One important part of the preschool schedule and lesson plan is time spent in centers. For those who don’t speak fluent “preschoolese,” centers are specific activities located in designated areas of a classroom. Activities in each center are age-appropriate and focused on a particular skill. For instance, Language and Literacy Centers give children time to focus on learning a specific letter of the alphabet, practicing that letter’s sounds, looking at animals whose names begin with that letter, etc. In the Math Centers, kids count, sort, and learn more about numbers using blocks and other toys. In Dramatic Play Centers, kids play dress-up, put on plays with each other, and use puppets to act out scenes while exercising their imaginations. Some centers are designed for independent learning, while others are more teacher-led.
It’s important for adults to remember that when children are playing, they are also learning. Many skills are developed and refined through normal play. Stacking blocks teaches patience, motor control, and perseverance. Playing with clay or cutting paper dolls with scissors strengthens tiny hands and improves finger strength, which will help when the child begins learning to write. The teachers at the Ministry Village ELC incorporate time for their children to spend in each center throughout the day. Time in the centers helps kids develop social skills by learning to share and play together, explore their own interests, and practice new skills. “We adults know there are certain rules and norms we follow, and the kids are learning those social skills throughout their day,” said Ms. Lola.
As your child grows, don’t be surprised if their transition after school becomes challenging. It’s important for families to remember that your preschooler has been busy all day. What she has been doing has been important work for her developmentally. If your normally joyous and talkative child is suddenly cranky and on the verge of a meltdown soon after you pick her up from preschool, she may need some quiet time to transition back to your home atmosphere. Her brain is still processing everything she learned during the day. Offering a light snack might be helpful. Spending some time outside, even just 10 minutes, can also give your preschooler the time she needs to burn off that extra energy. Ms. Lola agrees. “Hands down, they love their outside time. They’re like little balls of energy and they can’t always get it all out during the day. Being able to run and yell and climb is something they need to do, and they absolutely love it.”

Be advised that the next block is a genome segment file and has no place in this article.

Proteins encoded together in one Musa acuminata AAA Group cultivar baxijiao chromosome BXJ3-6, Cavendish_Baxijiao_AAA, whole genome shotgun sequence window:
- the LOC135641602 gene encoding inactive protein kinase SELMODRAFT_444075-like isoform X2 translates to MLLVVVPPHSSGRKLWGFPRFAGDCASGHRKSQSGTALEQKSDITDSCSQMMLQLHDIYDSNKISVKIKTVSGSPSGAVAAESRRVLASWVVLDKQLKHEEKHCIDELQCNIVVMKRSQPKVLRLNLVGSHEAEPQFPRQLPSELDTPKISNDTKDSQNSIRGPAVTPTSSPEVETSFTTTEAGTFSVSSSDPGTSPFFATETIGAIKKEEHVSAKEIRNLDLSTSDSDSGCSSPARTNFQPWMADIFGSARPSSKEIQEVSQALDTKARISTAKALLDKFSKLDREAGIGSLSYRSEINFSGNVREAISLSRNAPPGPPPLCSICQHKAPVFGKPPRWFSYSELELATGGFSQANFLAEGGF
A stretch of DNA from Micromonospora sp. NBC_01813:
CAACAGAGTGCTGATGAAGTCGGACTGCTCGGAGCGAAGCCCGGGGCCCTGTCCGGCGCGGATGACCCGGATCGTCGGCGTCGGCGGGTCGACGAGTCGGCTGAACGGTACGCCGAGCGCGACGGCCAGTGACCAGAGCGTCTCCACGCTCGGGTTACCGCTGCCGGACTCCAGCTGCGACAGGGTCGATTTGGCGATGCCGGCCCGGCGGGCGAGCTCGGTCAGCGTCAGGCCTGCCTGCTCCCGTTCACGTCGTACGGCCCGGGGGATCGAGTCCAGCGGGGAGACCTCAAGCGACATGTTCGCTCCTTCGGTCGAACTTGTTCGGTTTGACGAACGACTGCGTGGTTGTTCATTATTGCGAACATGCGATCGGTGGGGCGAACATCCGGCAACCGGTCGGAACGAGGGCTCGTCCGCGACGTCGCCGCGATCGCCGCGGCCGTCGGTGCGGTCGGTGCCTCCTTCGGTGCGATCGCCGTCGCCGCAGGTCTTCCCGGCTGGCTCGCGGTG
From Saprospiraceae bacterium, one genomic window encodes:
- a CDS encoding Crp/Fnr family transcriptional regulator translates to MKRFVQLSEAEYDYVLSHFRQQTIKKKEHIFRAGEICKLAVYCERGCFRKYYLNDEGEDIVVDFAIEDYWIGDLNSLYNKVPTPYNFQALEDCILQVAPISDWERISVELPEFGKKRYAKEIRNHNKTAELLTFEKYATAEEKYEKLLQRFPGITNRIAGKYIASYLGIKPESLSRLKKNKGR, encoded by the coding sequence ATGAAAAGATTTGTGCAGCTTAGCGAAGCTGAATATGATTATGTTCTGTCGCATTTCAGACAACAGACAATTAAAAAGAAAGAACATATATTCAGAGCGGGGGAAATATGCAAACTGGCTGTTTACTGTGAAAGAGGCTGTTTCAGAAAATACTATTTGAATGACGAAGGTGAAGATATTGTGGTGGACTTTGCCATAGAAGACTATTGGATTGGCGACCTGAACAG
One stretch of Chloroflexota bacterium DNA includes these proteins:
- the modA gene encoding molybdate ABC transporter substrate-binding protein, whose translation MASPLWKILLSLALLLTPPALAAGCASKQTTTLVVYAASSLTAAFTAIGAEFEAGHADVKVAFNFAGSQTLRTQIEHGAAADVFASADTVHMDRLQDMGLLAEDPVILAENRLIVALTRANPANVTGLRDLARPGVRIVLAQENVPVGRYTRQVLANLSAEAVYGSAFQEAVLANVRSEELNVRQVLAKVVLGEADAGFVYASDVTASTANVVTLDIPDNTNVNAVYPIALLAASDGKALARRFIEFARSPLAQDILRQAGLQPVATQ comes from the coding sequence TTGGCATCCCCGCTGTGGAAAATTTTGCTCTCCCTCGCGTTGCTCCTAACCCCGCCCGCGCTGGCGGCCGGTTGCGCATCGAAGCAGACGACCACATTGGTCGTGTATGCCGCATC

Bottom line – give your preschooler a consistent schedule and allow them (and yourself) some time to adapt to all of the changes they are going through. Growing up can be hard work. Before you know it, your little one will be running full steam ahead into childhood, and you’ll be doing your best “Little Engine” impersonation trying to keep up. “I think I can, I think I can, I think I can…”
🍎The Ministry Village ELC’s first VPK classes will begin in August 2019, and VPK is free for Florida residents! For more information on VPK and how to qualify, visit the Early Learning Coalition of Escambia County.
🏫We have current openings in our program for ages 2, 3 and 4! Call us today at (850) 378-8044 to learn more!
💻Visit our website at MinistryVillageELC.org for more information including rates and curriculum, and call us for a tour at (850) 378-8044. We’d love to meet you and your little ones!
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Ministry Village Early Learning Center
1724 E. Olive Road, Pensacola, FL 32514